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Lanthier Nadeau and Melamed take the crown at Squamish Enduro

The mountain bikers say race is an excellent way to gird themselves for the upcoming world series events.
Enduro photo Margus Riga.
From left to right, Andréane Lanthier Nadeau and Jesse Melamed celebrate their victories at the Squamish Enduro

Two local riders have taken the crown at the Squamish Enduro races held earlier this month.

Andréane Lanthier Nadeau and Jesse Melamed took first place in the women's and men's professional divisions on May 7.

Lanthier Nadeau took an overall time of 0:25:52.25, with her closest rival, Laura Battista, trailing with a time of 0:27:28.78.

Melamed sped to victory with an overall time of 0:20:31.55, edging out Kasper Woolley, who had a time of 0:20:52.76.

Prep for international competition

Both riders expressed excitement at the prospect of winning the race, which they said was an essential first step before taking their riding into the realm of international competition this season.

"It was really cool to get to prepare here at home, because I race the Enduro World Series with the Rocky Mountain races team," Lanthier Nadeau said. "So this is the first year since COVID that we get to have local races to test our engines on, and, yeah, it was awesome."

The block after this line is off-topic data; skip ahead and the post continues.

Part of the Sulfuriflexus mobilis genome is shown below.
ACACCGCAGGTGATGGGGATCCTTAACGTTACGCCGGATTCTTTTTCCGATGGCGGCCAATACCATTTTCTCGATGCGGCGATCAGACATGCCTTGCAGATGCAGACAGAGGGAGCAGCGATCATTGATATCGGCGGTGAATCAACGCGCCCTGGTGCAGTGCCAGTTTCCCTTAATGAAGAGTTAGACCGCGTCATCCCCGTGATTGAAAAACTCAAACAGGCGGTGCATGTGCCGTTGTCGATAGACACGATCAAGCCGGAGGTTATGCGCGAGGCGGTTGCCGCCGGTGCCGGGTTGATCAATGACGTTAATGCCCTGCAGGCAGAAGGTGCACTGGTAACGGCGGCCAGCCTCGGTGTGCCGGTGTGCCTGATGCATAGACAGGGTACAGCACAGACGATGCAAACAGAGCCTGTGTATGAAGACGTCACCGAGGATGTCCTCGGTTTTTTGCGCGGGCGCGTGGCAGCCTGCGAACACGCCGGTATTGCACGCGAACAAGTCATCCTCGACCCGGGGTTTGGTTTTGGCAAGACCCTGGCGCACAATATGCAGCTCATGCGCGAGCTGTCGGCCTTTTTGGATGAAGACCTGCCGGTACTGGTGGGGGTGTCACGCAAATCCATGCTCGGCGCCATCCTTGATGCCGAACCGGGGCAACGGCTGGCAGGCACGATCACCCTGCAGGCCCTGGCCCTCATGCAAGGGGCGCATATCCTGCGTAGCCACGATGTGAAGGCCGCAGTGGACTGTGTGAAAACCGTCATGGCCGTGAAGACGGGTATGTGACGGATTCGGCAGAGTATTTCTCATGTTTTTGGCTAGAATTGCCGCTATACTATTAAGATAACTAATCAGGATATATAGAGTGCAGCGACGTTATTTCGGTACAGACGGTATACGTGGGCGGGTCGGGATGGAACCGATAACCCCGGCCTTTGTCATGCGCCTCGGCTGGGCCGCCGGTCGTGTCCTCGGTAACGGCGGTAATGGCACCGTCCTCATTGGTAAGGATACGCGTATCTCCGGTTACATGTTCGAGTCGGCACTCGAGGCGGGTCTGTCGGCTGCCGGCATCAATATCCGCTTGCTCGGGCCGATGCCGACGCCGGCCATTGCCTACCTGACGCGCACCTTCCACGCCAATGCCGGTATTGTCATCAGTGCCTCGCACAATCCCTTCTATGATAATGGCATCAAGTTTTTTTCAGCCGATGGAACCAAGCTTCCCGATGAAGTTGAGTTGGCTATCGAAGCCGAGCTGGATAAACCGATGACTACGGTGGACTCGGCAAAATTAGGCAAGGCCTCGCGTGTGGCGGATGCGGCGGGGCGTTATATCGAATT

The Squamish rider said she is looking forward to bringing her A-game to Innerleithen, Scotland, the first event of the Enduro World Series this year.

It's a place where she expects the competition to be fierce.

"I think the [competition] is going to be much more intense, like, there's a lot of really good female riders," said the 28-year-old.

However, riding in the Squamish competition has given her a chance to test herself.

"I think it allowed me to see where my potential cracks might be and figure out how to optimize my racing when I'm on the world level," she said. "So I'm really excited to test my preparation, because I think I really put consistent loads of work this winter, so yeah, I think it's gonna be pretty exciting to test [and] figure out where I land in the pack on the first race and go from there."

As part of her training regimen, Lanthier Nadeau said that she's been riding six days a week. Road bike training at the Squamish and Paradise Valleys is one part of her regimen. In addition, she's been going to the gym twice a week all winter and putting in effort with interval work.

But while preparing for the international stage was one big highlight for the athlete, another major point of enjoyment for Lanthier Nadeau was finally having local races back for the first time since COVID-19 shut down sporting events in the region.

"Building up this stoke before leaving the community [to compete in Scotland] is like super special, especially after two years of not being able to," she said. "So yeah, I think that that would be my highlight — that like the event is back in full force."

Community race

Lanthier Nadeau also added that it was great to see people from all over the community participate, including friends of hers who don't normally race.

"So that was really cool for me to share, like, what my job kind of is with some of my friends," she added.

Lanthier Nadeau added that it was great to have an event in Squamish, and she expressed appreciation to SORCA and Squamish trailbuilders.